There are sharp inequalities in terms of various health indicators that exist across different caste, religious, class and gender categories, according to a recent report by Oxfam India. The findings show that the health status of a group of people is contingent upon their socioeconomic position and the poor and the marginalised groups are the worst sufferers.
“The trends of various health indicators across the socio-economic groups that the report has studied indicates that despite a considerable reduction in the gap between the privileged and the marginalised, inequality persists,” said the report titled “India Inequality Report 2021: India’s Unequal Healthcare Story”.
Oxfam released the study on Monday, July 19. The findings of the report are primarily based on secondary analysis of the third and fourth rounds of the National Family Health Survey (NFHS) and various rounds of the National Sample Survey.
Staying-at-home and social distancing have been additionally promoted by the government along with other safety measures such as wearing of masks and frequent hand-washing to curb the spread of the virus. However, according to the report, maintaining social distance and other sanitary prescriptions become extremely difficult to follow for people who live in cramped spaces and use community toilets. The average household size in India is 4.4514 and 59.6% of India’s population lives in a room or less, according to the report. This means that the poor and the marginalised have been finding it much harder to follow protocols, as most of them have precarious living conditions.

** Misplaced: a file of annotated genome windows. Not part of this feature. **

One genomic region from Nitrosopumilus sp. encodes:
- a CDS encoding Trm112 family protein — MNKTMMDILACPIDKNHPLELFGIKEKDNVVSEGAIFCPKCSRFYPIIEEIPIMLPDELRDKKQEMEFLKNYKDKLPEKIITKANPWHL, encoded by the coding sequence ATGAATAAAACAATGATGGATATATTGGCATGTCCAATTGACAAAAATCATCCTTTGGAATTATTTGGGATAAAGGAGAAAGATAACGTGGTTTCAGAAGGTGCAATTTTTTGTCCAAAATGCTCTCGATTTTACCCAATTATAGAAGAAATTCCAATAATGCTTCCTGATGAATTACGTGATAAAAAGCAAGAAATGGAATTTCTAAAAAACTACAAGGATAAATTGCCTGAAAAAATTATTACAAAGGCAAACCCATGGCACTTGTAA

“It has been easier for the rich and even the middle class to stay at home and follow safety protocols simply because of access to more space,” the report said.
As the pandemic started spreading, most health systems prioritised services related only to COVID-19. Human and material resources like hospitals, beds and intensive care units were diverted towards the management and treatment of COVID-19 patients. Health services catering to non-Covid illnesses were halted, leading to unprecedented hardships and sufferings for chronic patients and those requiring immediate medical intervention such as pregnant women.
The report said, “The immunisation drive was also disrupted. India vaccinates around 20 million children every year and its disruption might add to the largest number of unimmunised children in the world.” According to the data presented in the report, the was a huge difference in child immunisation rates between the Hindu and the Muslim Populations. For Hindus, the immunisation rate was 63% , while for Muslims, it was only 55.4%. There were also large discrepancies when the immunisation was categorised by wealth. For those with low wealth, the rate was 52.8%, it was 64.2% for those with medium wealth, and a much larger 70% for those with high wealth.
There is also a rural, urban divide. Accessibility to non-Covid medical services was grimmer for patients in rural and hard-to-reach areas as compared to urban areas due to the unavailability of health centres in the vicinity and the lack of transportation facilities.
A similar trend of inequality was seen for Infant Mortality Rate (IMR) across the country. The IMR among the poorest section of the population was very high, at 56.3 (per 1,000 live births), while for the richest section it was 19.8. The majority of the stunted children belong to the rural areas, and are from the poorest section of the society. Stunting was highest among children belonging to the ST category. The stunting rate for ST children was 43.8%, while for the total population of the country it was much lower at 38.4%. The proportion of wasted children was also the largest for the ST category, with a child wasting rate of 27.4% as compared to 21% for the total population.